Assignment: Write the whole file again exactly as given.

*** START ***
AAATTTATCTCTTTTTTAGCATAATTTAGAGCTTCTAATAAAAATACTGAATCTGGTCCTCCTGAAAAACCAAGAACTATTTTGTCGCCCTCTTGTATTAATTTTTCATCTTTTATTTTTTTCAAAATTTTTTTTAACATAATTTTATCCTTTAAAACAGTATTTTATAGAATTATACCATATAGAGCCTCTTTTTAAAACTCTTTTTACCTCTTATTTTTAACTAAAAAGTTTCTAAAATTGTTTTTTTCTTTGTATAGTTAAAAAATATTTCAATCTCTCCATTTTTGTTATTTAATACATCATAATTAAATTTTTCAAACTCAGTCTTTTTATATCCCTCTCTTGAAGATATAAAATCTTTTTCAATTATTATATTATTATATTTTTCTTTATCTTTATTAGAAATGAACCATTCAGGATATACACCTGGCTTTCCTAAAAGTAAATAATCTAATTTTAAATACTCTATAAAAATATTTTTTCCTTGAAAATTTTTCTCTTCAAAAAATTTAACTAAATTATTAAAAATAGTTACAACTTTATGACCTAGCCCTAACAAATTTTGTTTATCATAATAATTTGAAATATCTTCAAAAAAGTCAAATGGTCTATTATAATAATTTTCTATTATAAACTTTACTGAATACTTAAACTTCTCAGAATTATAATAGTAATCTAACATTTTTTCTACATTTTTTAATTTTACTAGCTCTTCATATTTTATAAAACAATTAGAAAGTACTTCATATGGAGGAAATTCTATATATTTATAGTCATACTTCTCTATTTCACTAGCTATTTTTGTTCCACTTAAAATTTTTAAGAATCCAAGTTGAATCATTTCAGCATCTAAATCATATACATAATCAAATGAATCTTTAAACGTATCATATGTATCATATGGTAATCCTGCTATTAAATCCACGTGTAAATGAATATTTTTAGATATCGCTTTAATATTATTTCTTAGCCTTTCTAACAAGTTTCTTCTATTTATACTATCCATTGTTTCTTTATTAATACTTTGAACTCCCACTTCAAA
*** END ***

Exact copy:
AAATTTATCTCTTTTTTAGCATAATTTAGAGCTTCTAATAAAAATACTGAATCTGGTCCTCCTGAAAAACCAAGAACTATTTTGTCGCCCTCTTGTATTAATTTTTCATCTTTTATTTTTTTCAAAATTTTTTTTAACATAATTTTATCCTTTAAAACAGTATTTTATAGAATTATACCATATAGAGCCTCTTTTTAAAACTCTTTTTACCTCTTATTTTTAACTAAAAAGTTTCTAAAATTGTTTTTTTCTTTGTATAGTTAAAAAATATTTCAATCTCTCCATTTTTGTTATTTAATACATCATAATTAAATTTTTCAAACTCAGTCTTTTTATATCCCTCTCTTGAAGATATAAAATCTTTTTCAATTATTATATTATTATATTTTTCTTTATCTTTATTAGAAATGAACCATTCAGGATATACACCTGGCTTTCCTAAAAGTAAATAATCTAATTTTAAATACTCTATAAAAATATTTTTTCCTTGAAAATTTTTCTCTTCAAAAAATTTAACTAAATTATTAAAAATAGTTACAACTTTATGACCTAGCCCTAACAAATTTTGTTTATCATAATAATTTGAAATATCTTCAAAAAAGTCAAATGGTCTATTATAATAATTTTCTATTATAAACTTTACTGAATACTTAAACTTCTCAGAATTATAATAGTAATCTAACATTTTTTCTACATTTTTTAATTTTACTAGCTCTTCATATTTTATAAAACAATTAGAAAGTACTTCATATGGAGGAAATTCTATATATTTATAGTCATACTTCTCTATTTCACTAGCTATTTTTGTTCCACTTAAAATTTTTAAGAATCCAAGTTGAATCATTTCAGCATCTAAATCATATACATAATCAAATGAATCTTTAAACGTATCATATGTATCATATGGTAATCCTGCTATTAAATCCACGTGTAAATGAATATTTTTAGATATCGCTTTAATATTATTTCTTAGCCTTTCTAACAAGTTTCTTCTATTTATACTATCCATTGTTTCTTTATTAATACTTTGAACTCCCACTTCAAA